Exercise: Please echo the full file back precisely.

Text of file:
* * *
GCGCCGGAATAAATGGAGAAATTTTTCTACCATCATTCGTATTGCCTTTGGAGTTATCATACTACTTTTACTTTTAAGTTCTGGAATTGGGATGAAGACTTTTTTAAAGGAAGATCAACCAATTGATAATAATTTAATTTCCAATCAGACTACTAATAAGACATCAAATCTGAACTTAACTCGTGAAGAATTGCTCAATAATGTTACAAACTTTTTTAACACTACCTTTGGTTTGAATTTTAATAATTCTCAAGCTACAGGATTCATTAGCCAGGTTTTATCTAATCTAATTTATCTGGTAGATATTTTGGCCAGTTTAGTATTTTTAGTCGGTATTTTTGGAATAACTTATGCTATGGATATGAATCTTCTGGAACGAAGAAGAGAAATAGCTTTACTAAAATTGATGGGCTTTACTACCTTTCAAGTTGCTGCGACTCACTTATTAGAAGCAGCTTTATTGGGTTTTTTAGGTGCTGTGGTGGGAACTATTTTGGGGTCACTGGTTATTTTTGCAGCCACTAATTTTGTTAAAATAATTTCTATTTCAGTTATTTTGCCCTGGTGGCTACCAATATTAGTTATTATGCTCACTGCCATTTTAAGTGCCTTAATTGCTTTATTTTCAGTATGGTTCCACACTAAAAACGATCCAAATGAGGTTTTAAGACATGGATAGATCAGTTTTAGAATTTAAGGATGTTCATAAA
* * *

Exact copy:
GCGCCGGAATAAATGGAGAAATTTTTCTACCATCATTCGTATTGCCTTTGGAGTTATCATACTACTTTTACTTTTAAGTTCTGGAATTGGGATGAAGACTTTTTTAAAGGAAGATCAACCAATTGATAATAATTTAATTTCCAATCAGACTACTAATAAGACATCAAATCTGAACTTAACTCGTGAAGAATTGCTCAATAATGTTACAAACTTTTTTAACACTACCTTTGGTTTGAATTTTAATAATTCTCAAGCTACAGGATTCATTAGCCAGGTTTTATCTAATCTAATTTATCTGGTAGATATTTTGGCCAGTTTAGTATTTTTAGTCGGTATTTTTGGAATAACTTATGCTATGGATATGAATCTTCTGGAACGAAGAAGAGAAATAGCTTTACTAAAATTGATGGGCTTTACTACCTTTCAAGTTGCTGCGACTCACTTATTAGAAGCAGCTTTATTGGGTTTTTTAGGTGCTGTGGTGGGAACTATTTTGGGGTCACTGGTTATTTTTGCAGCCACTAATTTTGTTAAAATAATTTCTATTTCAGTTATTTTGCCCTGGTGGCTACCAATATTAGTTATTATGCTCACTGCCATTTTAAGTGCCTTAATTGCTTTATTTTCAGTATGGTTCCACACTAAAAACGATCCAAATGAGGTTTTAAGACATGGATAGATCAGTTTTAGAATTTAAGGATGTTCATAAA